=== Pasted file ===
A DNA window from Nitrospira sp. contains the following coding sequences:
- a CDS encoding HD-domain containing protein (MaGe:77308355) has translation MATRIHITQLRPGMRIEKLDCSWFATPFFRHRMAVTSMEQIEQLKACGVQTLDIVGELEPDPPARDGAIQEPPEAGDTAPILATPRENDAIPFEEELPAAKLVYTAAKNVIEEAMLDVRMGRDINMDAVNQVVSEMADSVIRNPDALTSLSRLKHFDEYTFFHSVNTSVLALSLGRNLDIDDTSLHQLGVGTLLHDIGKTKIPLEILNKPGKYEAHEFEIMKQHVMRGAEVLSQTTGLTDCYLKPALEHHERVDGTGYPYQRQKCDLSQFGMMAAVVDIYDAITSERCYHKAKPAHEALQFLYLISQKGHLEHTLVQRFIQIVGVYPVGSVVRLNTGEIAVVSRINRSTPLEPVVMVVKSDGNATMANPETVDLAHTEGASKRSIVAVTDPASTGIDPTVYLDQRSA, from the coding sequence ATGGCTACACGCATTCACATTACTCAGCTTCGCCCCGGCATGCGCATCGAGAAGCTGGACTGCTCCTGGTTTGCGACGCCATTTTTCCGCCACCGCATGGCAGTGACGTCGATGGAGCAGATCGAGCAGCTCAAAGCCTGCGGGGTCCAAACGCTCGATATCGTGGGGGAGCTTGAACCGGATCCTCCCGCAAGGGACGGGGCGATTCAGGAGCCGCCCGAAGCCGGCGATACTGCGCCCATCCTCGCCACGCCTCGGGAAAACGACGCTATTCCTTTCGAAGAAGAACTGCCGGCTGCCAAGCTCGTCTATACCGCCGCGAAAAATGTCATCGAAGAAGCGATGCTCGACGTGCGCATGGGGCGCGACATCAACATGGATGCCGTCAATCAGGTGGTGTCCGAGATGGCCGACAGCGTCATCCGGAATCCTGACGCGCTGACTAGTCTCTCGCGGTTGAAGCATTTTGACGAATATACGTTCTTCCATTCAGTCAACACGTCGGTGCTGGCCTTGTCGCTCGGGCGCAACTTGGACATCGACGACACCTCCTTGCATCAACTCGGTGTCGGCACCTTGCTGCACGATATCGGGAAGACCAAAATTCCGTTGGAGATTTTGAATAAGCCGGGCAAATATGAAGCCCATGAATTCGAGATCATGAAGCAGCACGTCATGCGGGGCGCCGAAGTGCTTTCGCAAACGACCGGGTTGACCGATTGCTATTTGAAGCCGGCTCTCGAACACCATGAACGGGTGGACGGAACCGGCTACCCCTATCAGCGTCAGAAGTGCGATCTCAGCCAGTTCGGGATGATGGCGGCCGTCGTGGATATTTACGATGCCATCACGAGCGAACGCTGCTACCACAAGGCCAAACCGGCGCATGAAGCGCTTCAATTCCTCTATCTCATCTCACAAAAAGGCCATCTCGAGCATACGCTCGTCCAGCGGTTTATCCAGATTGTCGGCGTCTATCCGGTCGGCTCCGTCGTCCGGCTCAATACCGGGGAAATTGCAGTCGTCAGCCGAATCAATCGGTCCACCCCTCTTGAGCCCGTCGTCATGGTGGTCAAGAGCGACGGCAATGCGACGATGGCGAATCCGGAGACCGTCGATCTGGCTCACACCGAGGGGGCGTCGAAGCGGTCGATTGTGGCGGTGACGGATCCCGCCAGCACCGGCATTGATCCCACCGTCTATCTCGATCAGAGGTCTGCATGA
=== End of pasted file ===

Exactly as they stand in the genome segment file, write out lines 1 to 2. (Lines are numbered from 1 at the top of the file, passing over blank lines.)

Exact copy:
A DNA window from Nitrospira sp. contains the following coding sequences:
- a CDS encoding HD-domain containing protein (MaGe:77308355) has translation MATRIHITQLRPGMRIEKLDCSWFATPFFRHRMAVTSMEQIEQLKACGVQTLDIVGELEPDPPARDGAIQEPPEAGDTAPILATPRENDAIPFEEELPAAKLVYTAAKNVIEEAMLDVRMGRDINMDAVNQVVSEMADSVIRNPDALTSLSRLKHFDEYTFFHSVNTSVLALSLGRNLDIDDTSLHQLGVGTLLHDIGKTKIPLEILNKPGKYEAHEFEIMKQHVMRGAEVLSQTTGLTDCYLKPALEHHERVDGTGYPYQRQKCDLSQFGMMAAVVDIYDAITSERCYHKAKPAHEALQFLYLISQKGHLEHTLVQRFIQIVGVYPVGSVVRLNTGEIAVVSRINRSTPLEPVVMVVKSDGNATMANPETVDLAHTEGASKRSIVAVTDPASTGIDPTVYLDQRSA, from the coding sequence ATGGCTACACGCATTCACATTACTCAGCTTCGCCCCGGCATGCGCATCGAGAAGCTGGACTGCTCCTGGTTTGCGACGCCATTTTTCCGCCACCGCATGGCAGTGACGTCGATGGAGCAGATCGAGCAGCTCAAAGCCTGCGGGGTCCAAACGCTCGATATCGTGGGGGAGCTTGAACCGGATCCTCCCGCAAGGGACGGGGCGATTCAGGAGCCGCCCGAAGCCGGCGATACTGCGCCCATCCTCGCCACGCCTCGGGAAAACGACGCTATTCCTTTCGAAGAAGAACTGCCGGCTGCCAAGCTCGTCTATACCGCCGCGAAAAATGTCATCGAAGAAGCGATGCTCGACGTGCGCATGGGGCGCGACATCAACATGGATGCCGTCAATCAGGTGGTGTCCGAGATGGCCGACAGCGTCATCCGGAATCCTGACGCGCTGACTAGTCTCTCGCGGTTGAAGCATTTTGACGAATATACGTTCTTCCATTCAGTCAACACGTCGGTGCTGGCCTTGTCGCTCGGGCGCAACTTGGACATCGACGACACCTCCTTGCATCAACTCGGTGTCGGCACCTTGCTGCACGATATCGGGAAGACCAAAATTCCGTTGGAGATTTTGAATAAGCCGGGCAAATATGAAGCCCATGAATTCGAGATCATGAAGCAGCACGTCATGCGGGGCGCCGAAGTGCTTTCGCAAACGACCGGGTTGACCGATTGCTATTTGAAGCCGGCTCTCGAACACCATGAACGGGTGGACGGAACCGGCTACCCCTATCAGCGTCAGAAGTGCGATCTCAGCCAGTTCGGGATGATGGCGGCCGTCGTGGATATTTACGATGCCATCACGAGCGAACGCTGCTACCACAAGGCCAAACCGGCGCATGAAGCGCTTCAATTCCTCTATCTCATCTCACAAAAAGGCCATCTCGAGCATACGCTCGTCCAGCGGTTTATCCAGATTGTCGGCGTCTATCCGGTCGGCTCCGTCGTCCGGCTCAATACCGGGGAAATTGCAGTCGTCAGCCGAATCAATCGGTCCACCCCTCTTGAGCCCGTCGTCATGGTGGTCAAGAGCGACGGCAATGCGACGATGGCGAATCCGGAGACCGTCGATCTGGCTCACACCGAGGGGGCGTCGAAGCGGTCGATTGTGGCGGTGACGGATCCCGCCAGCACCGGCATTGATCCCACCGTCTATCTCGATCAGAGGTCTGCATGA